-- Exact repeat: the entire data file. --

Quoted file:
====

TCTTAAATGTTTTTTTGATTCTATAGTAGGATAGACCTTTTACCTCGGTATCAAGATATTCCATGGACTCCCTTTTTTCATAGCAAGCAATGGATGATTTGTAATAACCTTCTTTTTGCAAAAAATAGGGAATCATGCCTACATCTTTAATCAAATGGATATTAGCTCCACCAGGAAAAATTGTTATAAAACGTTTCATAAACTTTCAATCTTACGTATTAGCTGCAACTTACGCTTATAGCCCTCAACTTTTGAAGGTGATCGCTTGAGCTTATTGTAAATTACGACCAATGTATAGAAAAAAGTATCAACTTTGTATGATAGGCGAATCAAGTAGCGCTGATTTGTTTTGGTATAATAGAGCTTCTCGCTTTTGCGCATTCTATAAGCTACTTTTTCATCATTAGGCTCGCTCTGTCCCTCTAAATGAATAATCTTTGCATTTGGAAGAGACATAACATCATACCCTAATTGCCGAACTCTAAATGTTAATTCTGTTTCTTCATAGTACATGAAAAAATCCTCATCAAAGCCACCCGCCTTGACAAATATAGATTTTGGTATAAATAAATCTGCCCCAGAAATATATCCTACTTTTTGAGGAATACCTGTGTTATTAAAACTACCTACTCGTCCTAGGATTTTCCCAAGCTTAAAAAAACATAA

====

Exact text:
TCTTAAATGTTTTTTTGATTCTATAGTAGGATAGACCTTTTACCTCGGTATCAAGATATTCCATGGACTCCCTTTTTTCATAGCAAGCAATGGATGATTTGTAATAACCTTCTTTTTGCAAAAAATAGGGAATCATGCCTACATCTTTAATCAAATGGATATTAGCTCCACCAGGAAAAATTGTTATAAAACGTTTCATAAACTTTCAATCTTACGTATTAGCTGCAACTTACGCTTATAGCCCTCAACTTTTGAAGGTGATCGCTTGAGCTTATTGTAAATTACGACCAATGTATAGAAAAAAGTATCAACTTTGTATGATAGGCGAATCAAGTAGCGCTGATTTGTTTTGGTATAATAGAGCTTCTCGCTTTTGCGCATTCTATAAGCTACTTTTTCATCATTAGGCTCGCTCTGTCCCTCTAAATGAATAATCTTTGCATTTGGAAGAGACATAACATCATACCCTAATTGCCGAACTCTAAATGTTAATTCTGTTTCTTCATAGTACATGAAAAAATCCTCATCAAAGCCACCCGCCTTGACAAATATAGATTTTGGTATAAATAAATCTGCCCCAGAAATATATCCTACTTTTTGAGGAATACCTGTGTTATTAAAACTACCTACTCGTCCTAGGATTTTCCCAAGCTTAAAAAAACATAA